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ct at a certain date, only to find that you cannot do it because you're in the hospital. Or if you are running an ecommerce store and orders are pouring in, but you can't do anything with fulfillment as you are too sick to do so. Unfortunately, for many of us, no work means no pay.We don't want to think about getting sick or hospitalized, but it is important to create a back up plan for your business, especially if you are working solo and your family depends on you. Here are some things to consider:Run as many processes of your business on auto-pilot as much as possible. An information site or blog earning from Adsense can survive days without getting new content or being updated -- and yet income can still come in. But if you sell advertising or products or services and new orders are coming in, you must at least have an autoresponder telling customers that their order has been received and will be processed within the next two business days (or whatever duration you are comfortable with). That way, your customer can be assured that you have received the order and hopefully processing it.Invest in technology. Buy a laptop to allow you work wherever and whenever you need to work -- even in hospitals. More importantly, get a wireless broadband Internet access to allow you to be online anywhere. Verizon Wireless Internet costs about $49 per month -- and in the case of my hospitalization, this service is a definite life saver. These are business expenses so you can deduct these items from your tax bill. Or at least get a smartphone like Blackberry or Palm Treo with Internet and email access so you know what is happening to your business.Get a helper. Or at least someone you can rely on who can help things running in your business while you are unable to do so. It can be as simple as your wife or husband calling your clients that you may be a little delayed in fulfilling your obligations to them because you are sick. Or a back up person who can work on your projects for you until you get better (properly compensated, of course). Or even your family members to help pack and ship the items ordered by customers.Eat right and be healthy. Of course, the best advice is to make sure you avoid being sick by taking care of yourself. Find ways to release stress from your business. Relax and sleep right.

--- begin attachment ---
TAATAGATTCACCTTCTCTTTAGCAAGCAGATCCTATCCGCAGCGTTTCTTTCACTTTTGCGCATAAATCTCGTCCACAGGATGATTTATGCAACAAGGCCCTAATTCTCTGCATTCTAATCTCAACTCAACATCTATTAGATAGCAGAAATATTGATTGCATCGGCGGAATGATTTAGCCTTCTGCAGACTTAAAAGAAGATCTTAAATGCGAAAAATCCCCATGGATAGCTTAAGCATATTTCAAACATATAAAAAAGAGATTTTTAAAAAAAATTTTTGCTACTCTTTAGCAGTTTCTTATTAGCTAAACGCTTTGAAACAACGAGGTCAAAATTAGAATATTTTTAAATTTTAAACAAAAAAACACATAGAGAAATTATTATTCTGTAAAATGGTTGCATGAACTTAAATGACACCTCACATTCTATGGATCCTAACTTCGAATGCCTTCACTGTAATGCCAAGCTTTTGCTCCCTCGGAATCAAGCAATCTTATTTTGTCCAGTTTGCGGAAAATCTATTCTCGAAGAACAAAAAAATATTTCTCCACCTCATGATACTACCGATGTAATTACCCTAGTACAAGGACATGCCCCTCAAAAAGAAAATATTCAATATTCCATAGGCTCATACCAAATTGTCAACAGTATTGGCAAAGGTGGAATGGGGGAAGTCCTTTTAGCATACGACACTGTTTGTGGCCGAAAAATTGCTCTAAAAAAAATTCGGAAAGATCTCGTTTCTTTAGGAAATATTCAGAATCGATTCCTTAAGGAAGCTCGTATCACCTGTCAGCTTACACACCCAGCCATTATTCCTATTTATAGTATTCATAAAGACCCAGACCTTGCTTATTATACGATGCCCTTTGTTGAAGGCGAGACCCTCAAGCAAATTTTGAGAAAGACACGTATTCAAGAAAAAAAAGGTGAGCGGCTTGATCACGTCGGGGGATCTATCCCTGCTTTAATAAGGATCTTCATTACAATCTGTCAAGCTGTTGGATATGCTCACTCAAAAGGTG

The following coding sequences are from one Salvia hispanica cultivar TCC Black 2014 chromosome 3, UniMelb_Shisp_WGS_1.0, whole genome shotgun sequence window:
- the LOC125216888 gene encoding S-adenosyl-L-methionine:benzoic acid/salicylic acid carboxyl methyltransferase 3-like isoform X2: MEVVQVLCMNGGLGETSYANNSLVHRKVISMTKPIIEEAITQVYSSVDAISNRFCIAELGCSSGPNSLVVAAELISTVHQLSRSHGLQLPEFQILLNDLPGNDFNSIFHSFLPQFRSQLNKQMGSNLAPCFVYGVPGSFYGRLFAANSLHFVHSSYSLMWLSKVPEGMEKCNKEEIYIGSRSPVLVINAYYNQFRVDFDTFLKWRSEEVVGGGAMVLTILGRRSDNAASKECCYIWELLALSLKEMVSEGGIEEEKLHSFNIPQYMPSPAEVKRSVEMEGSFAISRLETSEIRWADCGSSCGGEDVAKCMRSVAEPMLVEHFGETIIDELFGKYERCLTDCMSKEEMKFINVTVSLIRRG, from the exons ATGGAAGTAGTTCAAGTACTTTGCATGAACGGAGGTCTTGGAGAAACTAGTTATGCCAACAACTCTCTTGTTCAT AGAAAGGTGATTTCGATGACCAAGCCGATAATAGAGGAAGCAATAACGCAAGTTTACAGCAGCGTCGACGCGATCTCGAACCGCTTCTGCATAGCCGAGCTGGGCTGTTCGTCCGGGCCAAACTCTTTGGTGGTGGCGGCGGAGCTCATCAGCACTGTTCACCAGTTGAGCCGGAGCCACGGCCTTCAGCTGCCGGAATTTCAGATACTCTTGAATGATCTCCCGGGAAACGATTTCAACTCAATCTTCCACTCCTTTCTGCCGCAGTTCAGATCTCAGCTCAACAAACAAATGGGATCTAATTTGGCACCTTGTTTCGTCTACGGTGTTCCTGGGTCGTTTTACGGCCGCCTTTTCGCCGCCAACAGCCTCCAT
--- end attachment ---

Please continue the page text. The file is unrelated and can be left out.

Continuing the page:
Blogs have become very popular nowadays. With its more casual and laid back approach, it seems that a lot of people have something to say and start a blog. Even the homeless man who took up residence in a sidewalk near Union Station in Washington DC has a blog!The next question of course is, how can you make money from your blog?If you look at some of the top blogs and the advertising rates they charge, you'd drool with envy. Well, they're the top and get lots of media play and significant traffic.One of my favorites, Duct Tape Marketing, which receives 160,000 pageviews per month, charges $36
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per CPM for leaderboards and skyscraper, while medium rectangle costs $40 per CPM. Assuming that the inventory for medium rectangle is sold out at $40 per CPM, then the blog stands to earn $6,400 for one ad format alone (umm ... ok, that's not much, but still, that's only for 1 ad format).Another favorite, TechCrunch, receives about 5,360,000 pageviews per month. Their medium rectangle is also priced at $40 per CPM, so assuming that this is sold out every month, the blog earns $214,400 for one ad format alone! Add to that the earnings from their full banner ($12 CPM), wide skyscraper ($36) and leaderboard ($36). Now, that's some serious dough!If you want to earn even a fraction of what TechCrunch and other top blogs are earning, read the article "How to Make Money from Blogs"